What it’s about: Ryouta Sakamoto, veteran player of the online first-person-shooter game Btooom!, wanted to make his hobby into a career by applying to work with the game’s developers. But he didn’t expect his life to change like *this*. He awakes one day on a tropical island equipped with a bag of bombs, a crystal embedded in his hand, and no idea how he got there. But whether he wanted it or not, Ryouta has been entered into a real-life game of Btooom!, with no rematches or respawns. The only way to get back home is to kill seven other hapless participants, all equipped with their own bombs and just as strong a desire to survive.
Why you should watch it: It’s a classic battle-royale anime, with a strong focus on tactical action scenes and big explosions. The ways that Ryouta and others adapt their particular skillsets and the equipment that they’ve been given into combat on the island is a lot of fun to watch, as are the plots and betrayals within the various groups. It’s easy to knock it as a derivative of an increasingly popular trend, but it does add some interesting twists on the common story. If you’re a fan of “survival” shows or action anime in general, Btooom! is worth checking out.
Caveats: One of the key features of a battle royale is having a wide cast of characters, and the success or failure of these types of shows is in how well it manages to balance the character development of each party. Btooom! kind of puts all of its eggs in one basket with the protagonist pair, leaving most of the side-characters as a bit one-note. Whatever your initial impression of them in the first five seconds is, that’s pretty much as far as they go. The show was also produced mostly as an advertisement for the manga, so while the current arc is wrapped up by the final episode, it’s not a complete story.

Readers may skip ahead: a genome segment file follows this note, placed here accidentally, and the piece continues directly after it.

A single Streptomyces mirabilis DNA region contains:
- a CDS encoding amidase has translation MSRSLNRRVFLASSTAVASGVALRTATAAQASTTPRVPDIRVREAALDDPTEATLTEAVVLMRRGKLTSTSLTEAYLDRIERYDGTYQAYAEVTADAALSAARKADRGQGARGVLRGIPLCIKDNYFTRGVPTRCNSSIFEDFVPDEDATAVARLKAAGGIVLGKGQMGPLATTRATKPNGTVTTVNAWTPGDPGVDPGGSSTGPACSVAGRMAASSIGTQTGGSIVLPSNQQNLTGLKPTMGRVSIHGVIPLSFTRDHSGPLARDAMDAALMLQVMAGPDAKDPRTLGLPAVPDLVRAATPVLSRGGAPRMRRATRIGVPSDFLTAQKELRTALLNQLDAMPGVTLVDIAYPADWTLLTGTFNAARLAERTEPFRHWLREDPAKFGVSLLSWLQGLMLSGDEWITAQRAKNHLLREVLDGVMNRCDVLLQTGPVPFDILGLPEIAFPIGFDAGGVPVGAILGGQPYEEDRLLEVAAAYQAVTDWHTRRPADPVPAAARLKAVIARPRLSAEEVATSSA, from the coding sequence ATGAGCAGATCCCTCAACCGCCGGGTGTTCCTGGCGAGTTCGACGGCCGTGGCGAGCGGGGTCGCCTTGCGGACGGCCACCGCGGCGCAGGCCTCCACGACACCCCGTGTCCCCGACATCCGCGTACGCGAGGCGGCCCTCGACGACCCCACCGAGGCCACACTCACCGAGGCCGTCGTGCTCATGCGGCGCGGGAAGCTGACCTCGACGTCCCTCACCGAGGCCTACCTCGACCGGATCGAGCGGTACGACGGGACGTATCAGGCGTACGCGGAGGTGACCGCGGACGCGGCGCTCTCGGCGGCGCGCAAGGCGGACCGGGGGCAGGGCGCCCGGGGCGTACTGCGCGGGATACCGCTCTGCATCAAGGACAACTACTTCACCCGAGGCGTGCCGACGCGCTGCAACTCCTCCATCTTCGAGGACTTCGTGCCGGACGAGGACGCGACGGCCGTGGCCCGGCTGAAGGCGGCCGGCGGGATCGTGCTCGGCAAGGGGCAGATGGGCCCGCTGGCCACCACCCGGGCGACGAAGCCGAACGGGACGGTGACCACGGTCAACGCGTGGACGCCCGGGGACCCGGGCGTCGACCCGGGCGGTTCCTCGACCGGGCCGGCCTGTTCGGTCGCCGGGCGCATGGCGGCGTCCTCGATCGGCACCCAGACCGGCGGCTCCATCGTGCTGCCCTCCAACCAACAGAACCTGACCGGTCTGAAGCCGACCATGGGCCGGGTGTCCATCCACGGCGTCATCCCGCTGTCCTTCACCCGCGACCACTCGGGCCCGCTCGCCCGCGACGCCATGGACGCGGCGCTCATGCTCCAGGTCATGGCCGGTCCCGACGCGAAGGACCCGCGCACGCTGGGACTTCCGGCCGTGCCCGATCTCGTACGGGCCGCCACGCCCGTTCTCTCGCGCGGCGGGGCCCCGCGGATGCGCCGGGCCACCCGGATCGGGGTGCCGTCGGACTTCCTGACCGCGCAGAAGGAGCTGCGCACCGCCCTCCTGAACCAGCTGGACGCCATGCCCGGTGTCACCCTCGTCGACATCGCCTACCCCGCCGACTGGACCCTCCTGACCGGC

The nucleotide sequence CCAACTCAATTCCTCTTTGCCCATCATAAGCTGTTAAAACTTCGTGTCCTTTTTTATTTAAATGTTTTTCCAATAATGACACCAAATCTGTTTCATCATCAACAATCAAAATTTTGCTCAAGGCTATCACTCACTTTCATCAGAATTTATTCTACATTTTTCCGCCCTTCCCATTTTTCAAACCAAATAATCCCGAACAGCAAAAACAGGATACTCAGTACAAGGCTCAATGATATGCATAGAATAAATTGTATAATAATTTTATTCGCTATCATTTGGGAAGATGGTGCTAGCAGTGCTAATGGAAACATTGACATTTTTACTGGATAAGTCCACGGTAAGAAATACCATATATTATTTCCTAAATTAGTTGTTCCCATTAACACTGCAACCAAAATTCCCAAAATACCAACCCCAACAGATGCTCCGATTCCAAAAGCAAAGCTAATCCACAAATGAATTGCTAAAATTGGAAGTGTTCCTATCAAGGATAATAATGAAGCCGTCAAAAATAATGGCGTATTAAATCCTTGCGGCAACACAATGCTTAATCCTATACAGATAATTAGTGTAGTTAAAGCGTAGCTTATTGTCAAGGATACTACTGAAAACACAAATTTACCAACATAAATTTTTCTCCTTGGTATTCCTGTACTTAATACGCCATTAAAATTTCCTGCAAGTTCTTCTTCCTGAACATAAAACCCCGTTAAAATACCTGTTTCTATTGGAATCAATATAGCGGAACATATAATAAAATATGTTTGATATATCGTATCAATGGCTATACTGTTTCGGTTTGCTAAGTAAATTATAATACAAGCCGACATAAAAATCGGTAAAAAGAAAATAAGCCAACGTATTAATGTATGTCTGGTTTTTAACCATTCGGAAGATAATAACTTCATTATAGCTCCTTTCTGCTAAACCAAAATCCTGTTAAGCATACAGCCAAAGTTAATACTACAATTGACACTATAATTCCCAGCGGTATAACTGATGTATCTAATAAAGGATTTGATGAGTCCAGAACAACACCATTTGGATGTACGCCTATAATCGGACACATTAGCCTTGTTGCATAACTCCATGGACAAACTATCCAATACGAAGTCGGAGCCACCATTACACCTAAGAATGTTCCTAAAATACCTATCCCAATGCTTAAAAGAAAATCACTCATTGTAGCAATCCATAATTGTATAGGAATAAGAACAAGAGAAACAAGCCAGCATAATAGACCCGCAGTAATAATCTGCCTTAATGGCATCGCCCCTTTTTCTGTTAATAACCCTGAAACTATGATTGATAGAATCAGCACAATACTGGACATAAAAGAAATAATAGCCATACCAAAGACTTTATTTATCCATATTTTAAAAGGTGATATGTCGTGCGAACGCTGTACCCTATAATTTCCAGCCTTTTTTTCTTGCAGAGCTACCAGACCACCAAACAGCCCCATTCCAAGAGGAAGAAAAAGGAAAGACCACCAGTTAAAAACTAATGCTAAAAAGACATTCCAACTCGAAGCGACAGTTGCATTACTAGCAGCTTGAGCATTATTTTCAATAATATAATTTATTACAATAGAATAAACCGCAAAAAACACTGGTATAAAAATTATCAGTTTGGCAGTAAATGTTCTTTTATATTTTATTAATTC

Themes: Man’s darker desires, and how so many people are largely just looking for an excuse to give into them. At the same time, the necessity of trusting others in spite of knowing that, and continuing to extend your hand even after being burned in the past.
What it’s about: Lain is an isolated, troubled girl. At home, her parents and sister barely acknowledge her existence, and at school her only link to her classmates is her friend Alice. Hers isn’t a unique situation, of course – all across the world, people are becoming disconnected from their real lives, in favour of the digital experiences of the Internet. But increasingly strange events seem to point to a deeper connection between Lain and the world of the Wired.
Why you should watch it: Lain is a unique experience. It’s a moody, existential work that trusts the audience enough to let them draw their own conclusions about what is going on, about what is real and why things are playing out as they are. The sound design is fantastic, getting a lot of work out of extended silences, and the soundtrack suits the show. The director’s background in Japanese horror shines through in almost every aspect of the show – there are no (or few) “jump scares”, but Lain manages to evoke an intense feeling of isolation and unease. If you’re up for a slow-burning psychological show that presents you with puzzles and questions you’re going to have to spend some time (or a second viewing) unwrapping, give it a go.